Of course, many gamers don't care about the subtext of the narrative and just want  to slit enemy throats. Those players can skip the cutscenes (albeit to their own detriment) and focus on the gameplay offered in Metal Gear Solid: Snake Eater 3D, which is better than ever. The original MGS3 was greater than the sum of its parts, but those parts were often flawed. The Survival Viewer mechanic, the one that forced players to constantly pause to systematically treat Snake's wounds and feed him local wildlife, has been mapped to the touch screen, allowing much quicker access to each feature. It's still a bit tedious, but it's easier to use if you have the stylus on hand (I personally recommend holding it between two fingers when not in use, a la Snake's CQC knife grip). The camera has been overhauled, replacing the awkward fixed camera with the roaming view and an over-the-shoulder aiming mode of later MGS games. Using the face buttons to move and aim can be clunky, but it's certainly superior to the automatic aiming of the original. Moreover, the Circle Pad Pro offers nearly perfect control, albeit at the cost of the system's portability. Even the updated camera from the Subsistence remake wasn't this accurate.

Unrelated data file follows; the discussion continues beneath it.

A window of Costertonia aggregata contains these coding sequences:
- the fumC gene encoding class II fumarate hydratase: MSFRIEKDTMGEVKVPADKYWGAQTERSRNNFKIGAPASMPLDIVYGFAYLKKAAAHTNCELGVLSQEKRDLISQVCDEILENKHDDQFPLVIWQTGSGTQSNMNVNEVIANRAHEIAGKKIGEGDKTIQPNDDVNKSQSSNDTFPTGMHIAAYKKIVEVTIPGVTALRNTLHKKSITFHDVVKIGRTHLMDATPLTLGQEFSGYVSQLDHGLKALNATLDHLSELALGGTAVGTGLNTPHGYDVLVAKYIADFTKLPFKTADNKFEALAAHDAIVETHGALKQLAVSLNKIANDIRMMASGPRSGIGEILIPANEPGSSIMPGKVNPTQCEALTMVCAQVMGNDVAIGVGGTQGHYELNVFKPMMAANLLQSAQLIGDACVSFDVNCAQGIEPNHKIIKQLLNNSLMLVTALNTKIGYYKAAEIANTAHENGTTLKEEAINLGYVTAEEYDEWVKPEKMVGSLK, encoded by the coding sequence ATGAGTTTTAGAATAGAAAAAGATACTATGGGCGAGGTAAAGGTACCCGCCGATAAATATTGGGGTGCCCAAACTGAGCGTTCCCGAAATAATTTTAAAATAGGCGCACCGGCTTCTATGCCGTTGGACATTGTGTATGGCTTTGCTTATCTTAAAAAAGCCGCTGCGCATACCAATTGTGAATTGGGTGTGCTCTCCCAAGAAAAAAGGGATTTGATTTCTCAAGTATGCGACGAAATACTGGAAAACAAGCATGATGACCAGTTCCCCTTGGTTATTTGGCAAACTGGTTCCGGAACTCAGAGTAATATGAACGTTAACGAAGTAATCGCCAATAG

Metal Gear Solid 3D: Snake Eater (Nintendo 3DS) Review Screenshots

There isn't much new content to Snake Eater 3D, other than a few 3DS-exclusive gimmicks. You can map your digital photos to Snake's uniform as Camouflage (which doesn't really show up on his fatigues, thus quashing my dream of having Snake wear the face of my cat), and crossing the iconic rope bridge now requires gyroscopic steering of the system (which is more annoying than innovative). In addition, the Kerotan dolls have been relocated and replaced with miniature Yoshis, forcing veterans to tackle this side-quest all over again. The rest of the game is more or less the same as the original, but that's hardly a bad thing. Players still get to devour most of the animal kingdom, endure sniper duels that can provide over an hour of nerve-wracking tension, and ogle the female spy EVA via secret first-person viewpoints. The removal of the original's tedious idiosyncracies only enhances Metal Gear Solid: Snake Eater 3D, giving Nintendo fans the best version yet of one of the greatest games ever made.